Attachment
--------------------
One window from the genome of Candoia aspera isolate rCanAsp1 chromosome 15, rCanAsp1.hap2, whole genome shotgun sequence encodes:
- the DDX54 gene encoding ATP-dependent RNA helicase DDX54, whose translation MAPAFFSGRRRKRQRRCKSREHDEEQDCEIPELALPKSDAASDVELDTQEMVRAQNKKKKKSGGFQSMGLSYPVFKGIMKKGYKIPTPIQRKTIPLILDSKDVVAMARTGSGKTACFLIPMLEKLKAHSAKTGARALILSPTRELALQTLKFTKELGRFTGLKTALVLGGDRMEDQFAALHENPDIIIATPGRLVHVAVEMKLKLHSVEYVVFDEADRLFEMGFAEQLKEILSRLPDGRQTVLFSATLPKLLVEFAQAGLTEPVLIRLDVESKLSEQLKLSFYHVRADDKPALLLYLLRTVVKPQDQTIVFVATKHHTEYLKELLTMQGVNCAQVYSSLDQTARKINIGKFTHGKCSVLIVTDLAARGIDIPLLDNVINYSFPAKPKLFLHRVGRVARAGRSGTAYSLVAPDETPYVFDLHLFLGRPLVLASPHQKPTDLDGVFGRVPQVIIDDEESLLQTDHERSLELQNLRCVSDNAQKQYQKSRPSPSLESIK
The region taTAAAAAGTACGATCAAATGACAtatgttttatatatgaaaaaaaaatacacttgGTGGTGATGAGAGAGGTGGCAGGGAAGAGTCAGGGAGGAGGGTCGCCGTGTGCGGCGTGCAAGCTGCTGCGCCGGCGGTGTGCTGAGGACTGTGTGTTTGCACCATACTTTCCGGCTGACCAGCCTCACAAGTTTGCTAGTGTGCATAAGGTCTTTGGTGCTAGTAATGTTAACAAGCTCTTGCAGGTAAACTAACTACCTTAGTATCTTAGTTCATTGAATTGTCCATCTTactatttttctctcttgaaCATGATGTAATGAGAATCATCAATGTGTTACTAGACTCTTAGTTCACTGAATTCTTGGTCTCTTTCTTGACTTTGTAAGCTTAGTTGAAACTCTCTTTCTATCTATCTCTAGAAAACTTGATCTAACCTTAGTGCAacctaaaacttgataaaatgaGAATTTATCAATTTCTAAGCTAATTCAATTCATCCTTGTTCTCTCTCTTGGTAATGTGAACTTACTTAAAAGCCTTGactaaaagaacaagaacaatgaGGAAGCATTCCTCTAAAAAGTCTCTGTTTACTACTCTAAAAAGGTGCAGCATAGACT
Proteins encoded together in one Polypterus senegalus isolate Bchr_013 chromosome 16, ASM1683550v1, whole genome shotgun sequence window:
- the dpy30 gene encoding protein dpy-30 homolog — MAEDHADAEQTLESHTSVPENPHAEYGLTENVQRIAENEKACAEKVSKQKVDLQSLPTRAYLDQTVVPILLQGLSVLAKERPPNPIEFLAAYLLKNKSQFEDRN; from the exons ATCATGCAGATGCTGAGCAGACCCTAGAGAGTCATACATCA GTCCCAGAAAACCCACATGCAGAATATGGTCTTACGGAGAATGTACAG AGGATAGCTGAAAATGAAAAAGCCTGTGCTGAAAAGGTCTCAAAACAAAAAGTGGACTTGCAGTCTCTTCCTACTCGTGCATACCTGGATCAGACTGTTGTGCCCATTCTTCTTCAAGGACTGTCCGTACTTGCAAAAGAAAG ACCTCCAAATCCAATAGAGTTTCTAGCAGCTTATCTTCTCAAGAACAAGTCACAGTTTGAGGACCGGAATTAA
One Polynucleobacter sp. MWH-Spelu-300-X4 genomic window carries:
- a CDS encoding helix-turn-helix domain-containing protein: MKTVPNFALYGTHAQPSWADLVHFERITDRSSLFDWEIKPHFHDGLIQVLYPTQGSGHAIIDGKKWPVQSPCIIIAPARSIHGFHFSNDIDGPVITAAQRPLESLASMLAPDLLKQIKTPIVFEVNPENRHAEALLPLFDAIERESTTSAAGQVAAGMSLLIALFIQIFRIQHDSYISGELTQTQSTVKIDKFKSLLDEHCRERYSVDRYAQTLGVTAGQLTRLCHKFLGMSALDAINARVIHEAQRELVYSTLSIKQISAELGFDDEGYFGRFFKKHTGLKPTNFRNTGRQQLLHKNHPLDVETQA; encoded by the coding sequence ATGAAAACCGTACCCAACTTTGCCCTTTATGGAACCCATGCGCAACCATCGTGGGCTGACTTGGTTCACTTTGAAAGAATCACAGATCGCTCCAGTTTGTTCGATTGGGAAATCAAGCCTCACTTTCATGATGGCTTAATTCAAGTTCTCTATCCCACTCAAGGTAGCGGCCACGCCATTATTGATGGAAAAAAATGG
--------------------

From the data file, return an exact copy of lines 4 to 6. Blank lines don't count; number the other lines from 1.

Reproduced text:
Proteins encoded together in one Polypterus senegalus isolate Bchr_013 chromosome 16, ASM1683550v1, whole genome shotgun sequence window:
- the dpy30 gene encoding protein dpy-30 homolog — MAEDHADAEQTLESHTSVPENPHAEYGLTENVQRIAENEKACAEKVSKQKVDLQSLPTRAYLDQTVVPILLQGLSVLAKERPPNPIEFLAAYLLKNKSQFEDRN; from the exons ATCATGCAGATGCTGAGCAGACCCTAGAGAGTCATACATCA GTCCCAGAAAACCCACATGCAGAATATGGTCTTACGGAGAATGTACAG AGGATAGCTGAAAATGAAAAAGCCTGTGCTGAAAAGGTCTCAAAACAAAAAGTGGACTTGCAGTCTCTTCCTACTCGTGCATACCTGGATCAGACTGTTGTGCCCATTCTTCTTCAAGGACTGTCCGTACTTGCAAAAGAAAG ACCTCCAAATCCAATAGAGTTTCTAGCAGCTTATCTTCTCAAGAACAAGTCACAGTTTGAGGACCGGAATTAA
One Polynucleobacter sp. MWH-Spelu-300-X4 genomic window carries: